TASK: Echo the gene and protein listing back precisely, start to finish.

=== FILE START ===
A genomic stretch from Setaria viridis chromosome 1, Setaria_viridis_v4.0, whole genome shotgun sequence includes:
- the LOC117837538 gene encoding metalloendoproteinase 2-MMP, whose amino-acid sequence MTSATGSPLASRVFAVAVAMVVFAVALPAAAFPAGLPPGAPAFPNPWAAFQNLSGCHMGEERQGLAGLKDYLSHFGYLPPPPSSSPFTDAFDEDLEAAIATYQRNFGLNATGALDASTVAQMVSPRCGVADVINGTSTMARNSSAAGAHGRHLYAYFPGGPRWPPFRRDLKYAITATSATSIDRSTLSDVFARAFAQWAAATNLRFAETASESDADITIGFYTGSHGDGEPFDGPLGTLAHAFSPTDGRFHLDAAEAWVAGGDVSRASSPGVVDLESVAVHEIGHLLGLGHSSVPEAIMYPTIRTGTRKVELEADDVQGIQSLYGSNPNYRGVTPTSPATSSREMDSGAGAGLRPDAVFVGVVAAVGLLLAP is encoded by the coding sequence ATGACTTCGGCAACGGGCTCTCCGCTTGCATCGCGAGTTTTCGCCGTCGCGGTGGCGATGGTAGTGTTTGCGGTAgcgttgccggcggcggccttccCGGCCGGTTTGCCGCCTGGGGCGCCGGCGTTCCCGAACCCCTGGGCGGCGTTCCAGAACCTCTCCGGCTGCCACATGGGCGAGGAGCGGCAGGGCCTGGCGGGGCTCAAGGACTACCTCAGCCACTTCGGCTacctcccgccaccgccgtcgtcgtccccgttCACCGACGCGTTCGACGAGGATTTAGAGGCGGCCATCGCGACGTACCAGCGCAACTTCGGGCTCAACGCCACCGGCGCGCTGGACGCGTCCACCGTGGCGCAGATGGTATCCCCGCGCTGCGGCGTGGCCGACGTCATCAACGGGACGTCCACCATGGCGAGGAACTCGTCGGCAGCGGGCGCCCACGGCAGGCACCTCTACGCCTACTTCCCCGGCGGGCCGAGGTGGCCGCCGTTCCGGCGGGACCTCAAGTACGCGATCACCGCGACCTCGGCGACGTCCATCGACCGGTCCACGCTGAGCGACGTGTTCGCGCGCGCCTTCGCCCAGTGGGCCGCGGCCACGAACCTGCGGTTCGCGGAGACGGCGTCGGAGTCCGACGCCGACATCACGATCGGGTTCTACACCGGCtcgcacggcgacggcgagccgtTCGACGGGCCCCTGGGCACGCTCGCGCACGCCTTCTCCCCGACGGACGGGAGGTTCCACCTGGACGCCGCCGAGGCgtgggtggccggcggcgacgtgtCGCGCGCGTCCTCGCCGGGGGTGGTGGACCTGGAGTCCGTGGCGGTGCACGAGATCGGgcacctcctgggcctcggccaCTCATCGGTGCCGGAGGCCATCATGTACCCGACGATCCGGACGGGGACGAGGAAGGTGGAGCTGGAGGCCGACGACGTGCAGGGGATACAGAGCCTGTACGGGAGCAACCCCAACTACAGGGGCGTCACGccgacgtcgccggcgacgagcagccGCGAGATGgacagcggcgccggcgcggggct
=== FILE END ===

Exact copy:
A genomic stretch from Setaria viridis chromosome 1, Setaria_viridis_v4.0, whole genome shotgun sequence includes:
- the LOC117837538 gene encoding metalloendoproteinase 2-MMP, whose amino-acid sequence MTSATGSPLASRVFAVAVAMVVFAVALPAAAFPAGLPPGAPAFPNPWAAFQNLSGCHMGEERQGLAGLKDYLSHFGYLPPPPSSSPFTDAFDEDLEAAIATYQRNFGLNATGALDASTVAQMVSPRCGVADVINGTSTMARNSSAAGAHGRHLYAYFPGGPRWPPFRRDLKYAITATSATSIDRSTLSDVFARAFAQWAAATNLRFAETASESDADITIGFYTGSHGDGEPFDGPLGTLAHAFSPTDGRFHLDAAEAWVAGGDVSRASSPGVVDLESVAVHEIGHLLGLGHSSVPEAIMYPTIRTGTRKVELEADDVQGIQSLYGSNPNYRGVTPTSPATSSREMDSGAGAGLRPDAVFVGVVAAVGLLLAP is encoded by the coding sequence ATGACTTCGGCAACGGGCTCTCCGCTTGCATCGCGAGTTTTCGCCGTCGCGGTGGCGATGGTAGTGTTTGCGGTAgcgttgccggcggcggccttccCGGCCGGTTTGCCGCCTGGGGCGCCGGCGTTCCCGAACCCCTGGGCGGCGTTCCAGAACCTCTCCGGCTGCCACATGGGCGAGGAGCGGCAGGGCCTGGCGGGGCTCAAGGACTACCTCAGCCACTTCGGCTacctcccgccaccgccgtcgtcgtccccgttCACCGACGCGTTCGACGAGGATTTAGAGGCGGCCATCGCGACGTACCAGCGCAACTTCGGGCTCAACGCCACCGGCGCGCTGGACGCGTCCACCGTGGCGCAGATGGTATCCCCGCGCTGCGGCGTGGCCGACGTCATCAACGGGACGTCCACCATGGCGAGGAACTCGTCGGCAGCGGGCGCCCACGGCAGGCACCTCTACGCCTACTTCCCCGGCGGGCCGAGGTGGCCGCCGTTCCGGCGGGACCTCAAGTACGCGATCACCGCGACCTCGGCGACGTCCATCGACCGGTCCACGCTGAGCGACGTGTTCGCGCGCGCCTTCGCCCAGTGGGCCGCGGCCACGAACCTGCGGTTCGCGGAGACGGCGTCGGAGTCCGACGCCGACATCACGATCGGGTTCTACACCGGCtcgcacggcgacggcgagccgtTCGACGGGCCCCTGGGCACGCTCGCGCACGCCTTCTCCCCGACGGACGGGAGGTTCCACCTGGACGCCGCCGAGGCgtgggtggccggcggcgacgtgtCGCGCGCGTCCTCGCCGGGGGTGGTGGACCTGGAGTCCGTGGCGGTGCACGAGATCGGgcacctcctgggcctcggccaCTCATCGGTGCCGGAGGCCATCATGTACCCGACGATCCGGACGGGGACGAGGAAGGTGGAGCTGGAGGCCGACGACGTGCAGGGGATACAGAGCCTGTACGGGAGCAACCCCAACTACAGGGGCGTCACGccgacgtcgccggcgacgagcagccGCGAGATGgacagcggcgccggcgcggggct